These types of studies don’t grab my attention like they used to. I think a healthy lifestyle is far and away the best way to prevent diabetes. A particular food or supplement isn’t going to compensate for a poor diet and inactivity.
Still, study after study, it’s an association that won’t go away … coffee consumption lowers the risk for diabetes. And the more you drink, the lower your diabetes risk. It doesn’t matter whether the coffee is regular or decaf, but regular does consistently show a slight edge over decaf.
Those were the findings, again, is this recent study from Harvard:
CONCLUSIONS Coffee consumption was inversely associated with the risk of type 2 diabetes in a dose-response manner. Both caffeinated and decaffeinated coffee was associated with reduced diabetes risk.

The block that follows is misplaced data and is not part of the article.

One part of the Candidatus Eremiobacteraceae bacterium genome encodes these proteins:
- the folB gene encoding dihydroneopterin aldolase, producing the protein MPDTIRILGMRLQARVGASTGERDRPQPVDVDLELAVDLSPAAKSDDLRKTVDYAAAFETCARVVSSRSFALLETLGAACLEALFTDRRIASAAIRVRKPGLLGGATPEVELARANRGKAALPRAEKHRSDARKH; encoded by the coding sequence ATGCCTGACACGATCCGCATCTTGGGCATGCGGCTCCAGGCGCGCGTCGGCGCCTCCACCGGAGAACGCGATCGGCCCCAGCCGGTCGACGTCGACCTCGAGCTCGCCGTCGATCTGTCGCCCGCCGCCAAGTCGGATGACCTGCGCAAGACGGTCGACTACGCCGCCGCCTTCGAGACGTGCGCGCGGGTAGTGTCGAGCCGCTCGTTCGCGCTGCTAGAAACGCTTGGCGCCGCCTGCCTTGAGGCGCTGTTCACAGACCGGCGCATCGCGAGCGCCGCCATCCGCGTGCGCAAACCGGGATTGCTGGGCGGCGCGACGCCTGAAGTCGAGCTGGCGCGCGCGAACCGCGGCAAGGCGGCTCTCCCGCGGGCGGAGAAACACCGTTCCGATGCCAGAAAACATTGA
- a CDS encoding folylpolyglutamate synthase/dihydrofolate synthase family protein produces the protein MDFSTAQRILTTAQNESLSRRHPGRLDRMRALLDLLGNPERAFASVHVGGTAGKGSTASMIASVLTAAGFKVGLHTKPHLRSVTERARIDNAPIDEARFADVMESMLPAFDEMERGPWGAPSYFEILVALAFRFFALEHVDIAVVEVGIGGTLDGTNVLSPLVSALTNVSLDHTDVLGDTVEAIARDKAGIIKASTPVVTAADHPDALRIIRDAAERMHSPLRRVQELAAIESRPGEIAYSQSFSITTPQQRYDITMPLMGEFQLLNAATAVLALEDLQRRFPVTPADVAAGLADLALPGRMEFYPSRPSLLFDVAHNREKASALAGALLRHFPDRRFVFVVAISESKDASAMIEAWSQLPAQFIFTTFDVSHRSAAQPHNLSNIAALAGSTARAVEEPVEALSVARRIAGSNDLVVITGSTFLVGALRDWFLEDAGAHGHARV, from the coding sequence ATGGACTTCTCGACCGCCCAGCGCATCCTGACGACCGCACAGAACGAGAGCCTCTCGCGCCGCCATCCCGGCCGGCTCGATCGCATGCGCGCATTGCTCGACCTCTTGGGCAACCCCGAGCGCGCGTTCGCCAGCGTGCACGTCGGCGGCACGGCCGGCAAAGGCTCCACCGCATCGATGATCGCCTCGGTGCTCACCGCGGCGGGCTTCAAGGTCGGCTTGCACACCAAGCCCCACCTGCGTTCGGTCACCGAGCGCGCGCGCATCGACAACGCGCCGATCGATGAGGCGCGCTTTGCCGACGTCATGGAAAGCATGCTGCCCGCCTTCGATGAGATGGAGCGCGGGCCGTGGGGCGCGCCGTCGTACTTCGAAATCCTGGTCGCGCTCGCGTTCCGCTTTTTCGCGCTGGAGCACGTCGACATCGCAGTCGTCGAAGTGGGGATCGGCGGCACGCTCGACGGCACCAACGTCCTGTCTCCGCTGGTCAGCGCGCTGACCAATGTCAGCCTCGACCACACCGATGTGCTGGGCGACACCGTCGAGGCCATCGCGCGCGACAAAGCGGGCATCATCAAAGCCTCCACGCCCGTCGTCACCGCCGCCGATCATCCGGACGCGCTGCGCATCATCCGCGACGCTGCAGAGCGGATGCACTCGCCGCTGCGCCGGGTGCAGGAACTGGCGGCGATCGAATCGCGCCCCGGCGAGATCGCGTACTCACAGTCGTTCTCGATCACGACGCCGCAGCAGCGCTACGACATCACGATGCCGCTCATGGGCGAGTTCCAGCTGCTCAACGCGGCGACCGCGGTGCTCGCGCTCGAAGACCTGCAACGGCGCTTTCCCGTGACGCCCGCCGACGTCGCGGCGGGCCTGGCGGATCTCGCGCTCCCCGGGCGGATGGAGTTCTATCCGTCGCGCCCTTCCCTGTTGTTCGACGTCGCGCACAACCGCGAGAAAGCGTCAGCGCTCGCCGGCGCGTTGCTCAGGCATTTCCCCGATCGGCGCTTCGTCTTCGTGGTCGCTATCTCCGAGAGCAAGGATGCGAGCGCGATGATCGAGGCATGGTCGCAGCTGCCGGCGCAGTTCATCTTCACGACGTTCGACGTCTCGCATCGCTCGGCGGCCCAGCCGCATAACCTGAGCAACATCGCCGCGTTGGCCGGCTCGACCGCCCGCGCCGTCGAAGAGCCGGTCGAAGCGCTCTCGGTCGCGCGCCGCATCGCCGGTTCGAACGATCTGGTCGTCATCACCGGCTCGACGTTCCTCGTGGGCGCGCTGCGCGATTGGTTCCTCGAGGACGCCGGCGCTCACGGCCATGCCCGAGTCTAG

Compared with no coffee consumption, those who drank:
1 cup a day had an 8% reduction in diabetes (RR: 0.92)
2 cups a day had a 15% reduction in diabetes (RR: 0.85)
3 cups a day had a 21% reduction in diabetes (RR: 0.79)
4 cups a day had a 25% reduction in diabetes (RR: 0.75)
5 cups a day had a 29% reduction in diabetes (RR: 0.71)
6 cups a day had a 33% reduction in diabetes (RR: 0.67)
This was a large meta-analysis. It included 28 studies, 1.1 million participants, with follow-up ranging from 10 months to 20 years. Very robust.
How does this work? One way: Coffee contains phenolic compounds that decrease the rate of absorption of glucose in the intestine.